He first showed signs of TS when he was about 3 when he would roll his eyes. By 6 we had to start trying to find a neurologist. It took a couple of tries until we finally we found one who “got” David and separated all of the symptoms and treated each condition separately. Do not get discouraged if you are not satisfied with the first doctor. You know your son and if it doesn’t feel like a good fit for him, don’t be afraid to move on.

    Anyway, Dr. Cargan, our current magician in residence, spent a lot of time with us at the first visit. He explained that in order to be diagnosed as TS you need to have a combination of vocal and motor tics for at least a year. Which David had been doing for over 3. When discussing it, he said that he didn’t want to medicate him at this point but that we might have to revisit it when David was around 8 and chances are, symptoms might increase. Wow, a doctor who didn’t want to shove drugs down my son’s throat. They are out there. Sure enough though, we were in his office shortly after David’s 8th birthday.

    Since then, as tics have come and gone, usually to return, we have adjusted his medication to get the most results with the least amount of drugs.

    In addition to the medication, David likes to do meditation, yoga, or just listening to music. What ever will relax him. The doctor also recommended that he learn an instrument, take up a martial art and swimming. All are muscle awareness/control/useage activities. Believe it or not, they have been amazingly helpful. Not just for his muscles but for his self esteem. David is now a 3rd degree brown belt in Tae Kwon Do.

    From one Mom to another, try to relax. When David was first diagnosed, I thought that my world fell apart. I was so sad for myself and mostly for him as I thought about the road ahead of him. It wasn’t until my husband told me that having a diagnosis doesn’t make things worse. It empowers us to take control.

    It’s going to sound strange but we have a motto around our house. “Stuff happens. You deal with it, get on with your day and laugh about it when you can.” We try to deal with it with a sense of humor and because of that, David does too. He has nicknames for some of his tics or he’ll come home from school and say he was ticked off today. You should see us when it comes time for a hair cut as touching his neck is a trigger! 😉 sometimes it’s hard to finish because we’re laughing so much. I’m not saying it’s always easy to laugh, sometimes I cry when I’m alone, but it’s better than the alternative.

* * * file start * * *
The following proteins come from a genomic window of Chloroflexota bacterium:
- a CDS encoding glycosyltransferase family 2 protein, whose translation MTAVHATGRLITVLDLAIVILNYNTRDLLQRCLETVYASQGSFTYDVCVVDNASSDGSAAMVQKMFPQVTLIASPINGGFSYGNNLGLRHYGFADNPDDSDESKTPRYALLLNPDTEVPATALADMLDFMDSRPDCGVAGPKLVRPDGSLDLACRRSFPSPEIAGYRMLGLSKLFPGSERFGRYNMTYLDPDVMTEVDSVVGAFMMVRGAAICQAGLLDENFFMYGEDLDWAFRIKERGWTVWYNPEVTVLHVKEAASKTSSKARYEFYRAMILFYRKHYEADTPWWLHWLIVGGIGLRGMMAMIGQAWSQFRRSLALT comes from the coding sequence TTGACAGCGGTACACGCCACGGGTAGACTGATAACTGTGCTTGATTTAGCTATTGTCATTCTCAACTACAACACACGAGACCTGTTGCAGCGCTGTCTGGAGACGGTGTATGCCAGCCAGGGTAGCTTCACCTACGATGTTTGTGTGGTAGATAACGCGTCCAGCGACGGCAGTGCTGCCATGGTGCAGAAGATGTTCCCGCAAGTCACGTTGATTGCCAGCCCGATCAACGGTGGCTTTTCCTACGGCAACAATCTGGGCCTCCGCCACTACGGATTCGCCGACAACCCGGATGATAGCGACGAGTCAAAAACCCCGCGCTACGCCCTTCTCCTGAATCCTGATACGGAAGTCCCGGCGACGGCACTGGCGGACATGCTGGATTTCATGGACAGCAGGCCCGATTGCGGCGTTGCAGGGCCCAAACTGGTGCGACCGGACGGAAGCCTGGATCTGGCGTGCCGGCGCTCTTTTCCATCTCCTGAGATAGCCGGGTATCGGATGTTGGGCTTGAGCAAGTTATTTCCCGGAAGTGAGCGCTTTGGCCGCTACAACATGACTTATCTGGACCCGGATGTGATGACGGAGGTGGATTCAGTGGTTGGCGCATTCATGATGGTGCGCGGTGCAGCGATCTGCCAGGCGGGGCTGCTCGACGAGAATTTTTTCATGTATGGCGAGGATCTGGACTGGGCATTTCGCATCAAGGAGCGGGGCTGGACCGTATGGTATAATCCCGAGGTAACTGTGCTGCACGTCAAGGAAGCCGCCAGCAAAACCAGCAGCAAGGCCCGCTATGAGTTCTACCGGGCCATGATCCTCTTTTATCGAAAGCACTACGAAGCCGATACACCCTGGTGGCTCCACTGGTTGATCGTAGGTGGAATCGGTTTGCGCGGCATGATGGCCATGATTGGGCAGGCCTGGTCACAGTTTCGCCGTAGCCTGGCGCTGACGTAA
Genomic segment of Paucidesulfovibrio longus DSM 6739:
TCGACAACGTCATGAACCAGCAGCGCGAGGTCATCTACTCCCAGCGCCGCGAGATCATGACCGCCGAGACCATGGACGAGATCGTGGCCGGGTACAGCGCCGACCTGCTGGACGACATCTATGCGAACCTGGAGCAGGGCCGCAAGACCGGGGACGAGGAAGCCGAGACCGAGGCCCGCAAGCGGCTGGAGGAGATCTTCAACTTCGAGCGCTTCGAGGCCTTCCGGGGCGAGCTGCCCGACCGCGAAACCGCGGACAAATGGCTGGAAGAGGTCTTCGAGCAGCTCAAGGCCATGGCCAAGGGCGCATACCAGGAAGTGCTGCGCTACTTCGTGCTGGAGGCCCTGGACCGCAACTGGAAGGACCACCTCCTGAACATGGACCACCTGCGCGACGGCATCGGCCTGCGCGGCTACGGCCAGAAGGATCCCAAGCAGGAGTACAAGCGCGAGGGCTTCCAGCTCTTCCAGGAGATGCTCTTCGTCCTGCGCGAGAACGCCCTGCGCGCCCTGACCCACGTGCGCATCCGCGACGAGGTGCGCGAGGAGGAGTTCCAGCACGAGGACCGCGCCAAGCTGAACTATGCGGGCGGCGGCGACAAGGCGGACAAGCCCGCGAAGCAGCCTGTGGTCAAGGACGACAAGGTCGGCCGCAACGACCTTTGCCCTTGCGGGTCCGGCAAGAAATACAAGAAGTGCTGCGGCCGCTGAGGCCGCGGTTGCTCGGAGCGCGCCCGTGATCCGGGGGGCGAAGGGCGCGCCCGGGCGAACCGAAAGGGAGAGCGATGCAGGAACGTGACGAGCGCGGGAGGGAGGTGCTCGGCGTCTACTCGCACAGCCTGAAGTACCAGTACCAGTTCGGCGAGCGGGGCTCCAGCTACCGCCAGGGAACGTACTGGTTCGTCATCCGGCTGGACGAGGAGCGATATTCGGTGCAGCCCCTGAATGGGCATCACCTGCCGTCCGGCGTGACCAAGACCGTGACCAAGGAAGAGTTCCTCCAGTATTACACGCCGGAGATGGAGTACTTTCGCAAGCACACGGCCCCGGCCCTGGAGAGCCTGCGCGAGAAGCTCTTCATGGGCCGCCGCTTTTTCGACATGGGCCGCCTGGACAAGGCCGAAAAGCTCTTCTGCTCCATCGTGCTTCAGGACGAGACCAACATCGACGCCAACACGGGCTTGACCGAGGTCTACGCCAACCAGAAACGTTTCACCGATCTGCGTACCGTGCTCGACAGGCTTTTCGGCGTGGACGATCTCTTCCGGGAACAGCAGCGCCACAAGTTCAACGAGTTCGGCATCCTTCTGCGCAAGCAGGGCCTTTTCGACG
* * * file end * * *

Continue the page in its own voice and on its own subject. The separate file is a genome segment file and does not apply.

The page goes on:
I hope some of this helped and please let me know if you want to talk privately. One thing I’ve learned is that it really helps talking to people who have dealt with the same issues.

  4. My most important bit of advice is to try not to be scared. My son had tics at around age 7, but I didn’t know humming was a vocal tic (he was constantly humming), and when I was asked if he had vocal tics, I responded no, and we went on from there, assuming they were just “nervous twitches”. Ultimately, his diagnosis was late, not until age 13, as he had figured out how to mask so much of what was going on. I can’t go back in time, but boy do I wish I had been sure of what was going on with him for those missing years. The school system would have looked at him so differently, and he would not have been quietly wondering what the heck was wrong with himself. I guess what I am trying to say is, knowledge is power. If your son has TS, and you don’t know for sure that he does, it’s better to know it sooner than later. Also, I am sure all Dr’s are different, but my son’s neurologist didn’t push medication on him at all. All cases are a bit different. And at the end of the day, you are his mother, and it is up to you to decide how you want to handle the treatment of your son. My advice is to see the neurologist. Chances are they won’t diagnose him quite yet, as there is criteria that needs to be met, some of which includes symptoms occurring for a certain period of time. But they can start the process, and rule out that other things are not going on. I know for us, getting the diagnosis was upsetting of course, but it answered so many questions, and we were finally able to understand what was happening. We also were able to spend our energy on the right things – and we found a great amount of support and resources from the NJCTS. Good luck to you and your son.

    • I agree with Laura. See a neurologist.
      Your son is being as natural as he can be, and having tics may be part of his natural brain. No doctor, chiropractor, diet, supplement of what ever can change the NATURAL state of his brain.
      We saw one of the top Tourette’s neurologists in the country, and medication was not even mentioned. The best thing that you can do for your son is to become educated about tics. And I am sorry, but a naturopath, chiropractor, etc. will not be able to help you. I know a family where the son clearly has Tourette’s. They have decided to “treat” it naturally through diet. The child is so stressed because of the diet, and his tics have gotten increasingly worse.
      There is no treatment. Our neurologist taught us so much and warned us that our child needs compassion and understanding. He also taught us how to advocate for our child.
      Please don’t assume that the neurologist is going to push meds. It is not always the case. Yes, it happens. If so, go see another. But in order to truly learn what is going on, I suggest you see a neurologist.